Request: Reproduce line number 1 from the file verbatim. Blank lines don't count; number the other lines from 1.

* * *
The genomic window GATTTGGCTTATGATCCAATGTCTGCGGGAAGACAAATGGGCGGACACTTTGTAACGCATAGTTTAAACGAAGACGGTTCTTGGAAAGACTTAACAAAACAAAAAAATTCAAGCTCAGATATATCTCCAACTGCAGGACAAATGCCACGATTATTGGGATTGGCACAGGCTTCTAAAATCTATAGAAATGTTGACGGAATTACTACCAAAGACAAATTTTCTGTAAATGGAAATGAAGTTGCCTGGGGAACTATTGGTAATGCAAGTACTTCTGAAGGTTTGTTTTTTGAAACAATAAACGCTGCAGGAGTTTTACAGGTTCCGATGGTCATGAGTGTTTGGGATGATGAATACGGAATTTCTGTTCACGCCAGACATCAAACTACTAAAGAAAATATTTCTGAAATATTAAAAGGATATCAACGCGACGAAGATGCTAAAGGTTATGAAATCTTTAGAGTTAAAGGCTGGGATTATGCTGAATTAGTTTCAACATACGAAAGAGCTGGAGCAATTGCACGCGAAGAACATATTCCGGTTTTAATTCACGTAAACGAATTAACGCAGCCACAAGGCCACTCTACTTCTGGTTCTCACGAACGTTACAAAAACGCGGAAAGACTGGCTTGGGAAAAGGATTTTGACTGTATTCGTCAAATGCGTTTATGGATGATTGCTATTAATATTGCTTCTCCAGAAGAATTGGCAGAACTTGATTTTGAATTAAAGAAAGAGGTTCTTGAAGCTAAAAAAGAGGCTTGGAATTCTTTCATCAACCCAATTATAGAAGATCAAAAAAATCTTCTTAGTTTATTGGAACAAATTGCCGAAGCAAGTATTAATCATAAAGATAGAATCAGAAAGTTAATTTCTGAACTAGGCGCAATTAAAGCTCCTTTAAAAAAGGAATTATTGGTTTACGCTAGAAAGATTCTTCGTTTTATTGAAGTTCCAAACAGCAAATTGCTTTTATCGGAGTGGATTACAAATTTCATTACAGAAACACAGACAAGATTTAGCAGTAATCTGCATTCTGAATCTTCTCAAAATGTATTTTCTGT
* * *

The genomic window GATTTGGCTTATGATCCAATGTCTGCGGGAAGACAAATGGGCGGACACTTTGTAACGCATAGTTTAAACGAAGACGGTTCTTGGAAAGACTTAACAAAACAAAAAAATTCAAGCTCAGATATATCTCCAACTGCAGGACAAATGCCACGATTATTGGGATTGGCACAGGCTTCTAAAATCTATAGAAATGTTGACGGAATTACTACCAAAGACAAATTTTCTGTAAATGGAAATGAAGTTGCCTGGGGAACTATTGGTAATGCAAGTACTTCTGAAGGTTTGTTTTTTGAAACAATAAACGCTGCAGGAGTTTTACAGGTTCCGATGGTCATGAGTGTTTGGGATGATGAATACGGAATTTCTGTTCACGCCAGACATCAAACTACTAAAGAAAATATTTCTGAAATATTAAAAGGATATCAACGCGACGAAGATGCTAAAGGTTATGAAATCTTTAGAGTTAAAGGCTGGGATTATGCTGAATTAGTTTCAACATACGAAAGAGCTGGAGCAATTGCACGCGAAGAACATATTCCGGTTTTAATTCACGTAAACGAATTAACGCAGCCACAAGGCCACTCTACTTCTGGTTCTCACGAACGTTACAAAAACGCGGAAAGACTGGCTTGGGAAAAGGATTTTGACTGTATTCGTCAAATGCGTTTATGGATGATTGCTATTAATATTGCTTCTCCAGAAGAATTGGCAGAACTTGATTTTGAATTAAAGAAAGAGGTTCTTGAAGCTAAAAAAGAGGCTTGGAATTCTTTCATCAACCCAATTATAGAAGATCAAAAAAATCTTCTTAGTTTATTGGAACAAATTGCCGAAGCAAGTATTAATCATAAAGATAGAATCAGAAAGTTAATTTCTGAACTAGGCGCAATTAAAGCTCCTTTAAAAAAGGAATTATTGGTTTACGCTAGAAAGATTCTTCGTTTTATTGAAGTTCCAAACAGCAAATTGCTTTTATCGGAGTGGATTACAAATTTCATTACAGAAACACAGACAAGATTTAGCAGTAATCTGCATTCTGAATCTTCTCAAAATGTATTTTCTGT